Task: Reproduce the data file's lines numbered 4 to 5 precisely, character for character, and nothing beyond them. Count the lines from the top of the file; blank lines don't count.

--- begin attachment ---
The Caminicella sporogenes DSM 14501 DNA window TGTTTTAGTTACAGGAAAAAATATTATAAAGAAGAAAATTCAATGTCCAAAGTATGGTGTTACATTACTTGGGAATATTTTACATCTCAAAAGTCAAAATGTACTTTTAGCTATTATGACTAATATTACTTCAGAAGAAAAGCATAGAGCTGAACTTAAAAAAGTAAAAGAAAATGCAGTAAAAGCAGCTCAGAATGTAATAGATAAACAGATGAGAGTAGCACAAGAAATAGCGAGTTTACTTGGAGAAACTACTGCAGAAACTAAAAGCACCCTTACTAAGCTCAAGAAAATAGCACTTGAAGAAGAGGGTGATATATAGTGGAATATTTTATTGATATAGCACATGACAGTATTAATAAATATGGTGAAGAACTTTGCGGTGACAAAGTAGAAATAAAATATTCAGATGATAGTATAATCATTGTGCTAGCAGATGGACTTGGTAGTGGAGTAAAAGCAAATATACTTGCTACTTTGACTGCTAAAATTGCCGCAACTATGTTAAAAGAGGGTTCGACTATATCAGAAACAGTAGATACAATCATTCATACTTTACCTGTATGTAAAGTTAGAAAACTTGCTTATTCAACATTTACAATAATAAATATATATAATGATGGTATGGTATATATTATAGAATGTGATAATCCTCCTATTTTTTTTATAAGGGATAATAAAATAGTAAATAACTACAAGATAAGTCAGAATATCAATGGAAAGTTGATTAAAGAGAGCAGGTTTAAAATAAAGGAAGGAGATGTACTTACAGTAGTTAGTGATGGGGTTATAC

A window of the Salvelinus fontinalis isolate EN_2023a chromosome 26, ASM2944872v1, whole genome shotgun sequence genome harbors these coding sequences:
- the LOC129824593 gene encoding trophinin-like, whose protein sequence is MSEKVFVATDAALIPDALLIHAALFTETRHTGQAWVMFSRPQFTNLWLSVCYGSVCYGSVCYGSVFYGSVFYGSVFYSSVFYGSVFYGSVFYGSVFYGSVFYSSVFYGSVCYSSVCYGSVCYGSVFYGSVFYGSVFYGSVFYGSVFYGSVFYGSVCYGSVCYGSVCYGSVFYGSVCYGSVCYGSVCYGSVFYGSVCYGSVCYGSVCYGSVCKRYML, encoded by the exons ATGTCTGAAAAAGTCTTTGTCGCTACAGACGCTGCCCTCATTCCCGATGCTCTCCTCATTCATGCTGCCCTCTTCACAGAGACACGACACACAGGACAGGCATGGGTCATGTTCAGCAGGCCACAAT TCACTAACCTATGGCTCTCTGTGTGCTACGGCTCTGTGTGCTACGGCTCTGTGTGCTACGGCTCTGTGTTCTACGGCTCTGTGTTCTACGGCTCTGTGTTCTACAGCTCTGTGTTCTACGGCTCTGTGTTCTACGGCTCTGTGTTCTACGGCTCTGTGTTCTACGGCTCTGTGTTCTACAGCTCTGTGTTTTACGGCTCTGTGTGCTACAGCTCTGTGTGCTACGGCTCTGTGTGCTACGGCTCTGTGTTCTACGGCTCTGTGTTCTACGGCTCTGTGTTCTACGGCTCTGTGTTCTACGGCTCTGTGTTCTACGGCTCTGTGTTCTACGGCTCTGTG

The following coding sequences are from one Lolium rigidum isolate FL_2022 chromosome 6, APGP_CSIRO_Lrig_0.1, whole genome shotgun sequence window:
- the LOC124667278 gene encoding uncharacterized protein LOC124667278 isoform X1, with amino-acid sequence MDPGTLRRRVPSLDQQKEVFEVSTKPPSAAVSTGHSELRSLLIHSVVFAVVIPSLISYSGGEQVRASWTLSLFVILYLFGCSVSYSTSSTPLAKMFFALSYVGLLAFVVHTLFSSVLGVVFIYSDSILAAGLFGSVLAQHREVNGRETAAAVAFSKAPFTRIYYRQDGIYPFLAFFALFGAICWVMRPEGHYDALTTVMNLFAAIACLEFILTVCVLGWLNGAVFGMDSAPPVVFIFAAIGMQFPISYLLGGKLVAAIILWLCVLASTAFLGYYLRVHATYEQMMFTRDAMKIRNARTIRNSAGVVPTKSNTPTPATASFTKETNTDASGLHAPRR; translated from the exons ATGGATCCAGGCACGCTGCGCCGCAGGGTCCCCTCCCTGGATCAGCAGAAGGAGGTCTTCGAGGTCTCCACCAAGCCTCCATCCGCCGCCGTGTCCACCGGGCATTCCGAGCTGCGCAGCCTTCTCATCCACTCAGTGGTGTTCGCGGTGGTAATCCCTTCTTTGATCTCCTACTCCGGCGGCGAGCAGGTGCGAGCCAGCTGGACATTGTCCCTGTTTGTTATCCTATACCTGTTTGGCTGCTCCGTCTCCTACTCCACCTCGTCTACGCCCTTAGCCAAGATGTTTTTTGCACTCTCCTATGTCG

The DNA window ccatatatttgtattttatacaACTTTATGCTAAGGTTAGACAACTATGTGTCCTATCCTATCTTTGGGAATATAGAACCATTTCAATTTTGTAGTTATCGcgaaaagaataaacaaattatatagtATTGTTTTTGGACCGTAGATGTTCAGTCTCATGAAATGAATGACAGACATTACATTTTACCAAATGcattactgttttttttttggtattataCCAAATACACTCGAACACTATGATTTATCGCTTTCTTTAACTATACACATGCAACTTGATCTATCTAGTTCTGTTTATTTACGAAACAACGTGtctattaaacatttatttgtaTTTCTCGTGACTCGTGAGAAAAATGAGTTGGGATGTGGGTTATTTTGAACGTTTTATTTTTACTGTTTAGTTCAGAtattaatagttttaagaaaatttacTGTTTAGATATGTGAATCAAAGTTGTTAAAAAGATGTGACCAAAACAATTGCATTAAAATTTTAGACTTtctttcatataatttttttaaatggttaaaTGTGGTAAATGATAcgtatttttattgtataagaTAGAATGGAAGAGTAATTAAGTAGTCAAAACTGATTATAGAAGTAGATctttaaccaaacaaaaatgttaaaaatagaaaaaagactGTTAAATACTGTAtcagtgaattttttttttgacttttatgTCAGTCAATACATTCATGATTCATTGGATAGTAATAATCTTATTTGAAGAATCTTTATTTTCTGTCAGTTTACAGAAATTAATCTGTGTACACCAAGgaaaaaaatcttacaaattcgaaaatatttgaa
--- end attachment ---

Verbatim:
The following coding sequences are from one Lolium rigidum isolate FL_2022 chromosome 6, APGP_CSIRO_Lrig_0.1, whole genome shotgun sequence window:
- the LOC124667278 gene encoding uncharacterized protein LOC124667278 isoform X1, with amino-acid sequence MDPGTLRRRVPSLDQQKEVFEVSTKPPSAAVSTGHSELRSLLIHSVVFAVVIPSLISYSGGEQVRASWTLSLFVILYLFGCSVSYSTSSTPLAKMFFALSYVGLLAFVVHTLFSSVLGVVFIYSDSILAAGLFGSVLAQHREVNGRETAAAVAFSKAPFTRIYYRQDGIYPFLAFFALFGAICWVMRPEGHYDALTTVMNLFAAIACLEFILTVCVLGWLNGAVFGMDSAPPVVFIFAAIGMQFPISYLLGGKLVAAIILWLCVLASTAFLGYYLRVHATYEQMMFTRDAMKIRNARTIRNSAGVVPTKSNTPTPATASFTKETNTDASGLHAPRR; translated from the exons ATGGATCCAGGCACGCTGCGCCGCAGGGTCCCCTCCCTGGATCAGCAGAAGGAGGTCTTCGAGGTCTCCACCAAGCCTCCATCCGCCGCCGTGTCCACCGGGCATTCCGAGCTGCGCAGCCTTCTCATCCACTCAGTGGTGTTCGCGGTGGTAATCCCTTCTTTGATCTCCTACTCCGGCGGCGAGCAGGTGCGAGCCAGCTGGACATTGTCCCTGTTTGTTATCCTATACCTGTTTGGCTGCTCCGTCTCCTACTCCACCTCGTCTACGCCCTTAGCCAAGATGTTTTTTGCACTCTCCTATGTCG